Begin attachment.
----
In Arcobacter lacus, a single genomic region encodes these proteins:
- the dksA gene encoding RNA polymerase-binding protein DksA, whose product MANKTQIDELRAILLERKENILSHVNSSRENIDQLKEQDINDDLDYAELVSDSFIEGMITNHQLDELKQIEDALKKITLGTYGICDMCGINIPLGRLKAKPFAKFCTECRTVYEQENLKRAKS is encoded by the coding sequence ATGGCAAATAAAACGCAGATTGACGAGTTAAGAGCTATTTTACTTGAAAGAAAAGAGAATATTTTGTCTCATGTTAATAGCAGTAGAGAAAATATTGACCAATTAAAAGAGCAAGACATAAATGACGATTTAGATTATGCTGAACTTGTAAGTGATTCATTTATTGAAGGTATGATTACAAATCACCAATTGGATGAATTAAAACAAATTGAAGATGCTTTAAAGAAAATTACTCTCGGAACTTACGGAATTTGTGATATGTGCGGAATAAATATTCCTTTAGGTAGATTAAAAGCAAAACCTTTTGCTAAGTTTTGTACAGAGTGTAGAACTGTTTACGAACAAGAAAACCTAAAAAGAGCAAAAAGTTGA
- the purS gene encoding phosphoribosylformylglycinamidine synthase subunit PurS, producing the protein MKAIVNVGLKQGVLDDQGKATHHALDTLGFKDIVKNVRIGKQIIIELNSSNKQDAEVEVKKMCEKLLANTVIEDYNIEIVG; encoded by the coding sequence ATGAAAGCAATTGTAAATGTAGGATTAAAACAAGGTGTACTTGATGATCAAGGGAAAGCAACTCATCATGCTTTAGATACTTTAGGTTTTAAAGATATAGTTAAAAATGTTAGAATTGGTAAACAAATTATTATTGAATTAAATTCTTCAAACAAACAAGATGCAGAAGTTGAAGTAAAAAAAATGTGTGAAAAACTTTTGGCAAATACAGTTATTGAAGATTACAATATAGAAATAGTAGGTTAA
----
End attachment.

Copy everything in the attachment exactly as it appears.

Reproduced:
In Arcobacter lacus, a single genomic region encodes these proteins:
- the dksA gene encoding RNA polymerase-binding protein DksA, whose product MANKTQIDELRAILLERKENILSHVNSSRENIDQLKEQDINDDLDYAELVSDSFIEGMITNHQLDELKQIEDALKKITLGTYGICDMCGINIPLGRLKAKPFAKFCTECRTVYEQENLKRAKS is encoded by the coding sequence ATGGCAAATAAAACGCAGATTGACGAGTTAAGAGCTATTTTACTTGAAAGAAAAGAGAATATTTTGTCTCATGTTAATAGCAGTAGAGAAAATATTGACCAATTAAAAGAGCAAGACATAAATGACGATTTAGATTATGCTGAACTTGTAAGTGATTCATTTATTGAAGGTATGATTACAAATCACCAATTGGATGAATTAAAACAAATTGAAGATGCTTTAAAGAAAATTACTCTCGGAACTTACGGAATTTGTGATATGTGCGGAATAAATATTCCTTTAGGTAGATTAAAAGCAAAACCTTTTGCTAAGTTTTGTACAGAGTGTAGAACTGTTTACGAACAAGAAAACCTAAAAAGAGCAAAAAGTTGA
- the purS gene encoding phosphoribosylformylglycinamidine synthase subunit PurS, producing the protein MKAIVNVGLKQGVLDDQGKATHHALDTLGFKDIVKNVRIGKQIIIELNSSNKQDAEVEVKKMCEKLLANTVIEDYNIEIVG; encoded by the coding sequence ATGAAAGCAATTGTAAATGTAGGATTAAAACAAGGTGTACTTGATGATCAAGGGAAAGCAACTCATCATGCTTTAGATACTTTAGGTTTTAAAGATATAGTTAAAAATGTTAGAATTGGTAAACAAATTATTATTGAATTAAATTCTTCAAACAAACAAGATGCAGAAGTTGAAGTAAAAAAAATGTGTGAAAAACTTTTGGCAAATACAGTTATTGAAGATTACAATATAGAAATAGTAGGTTAA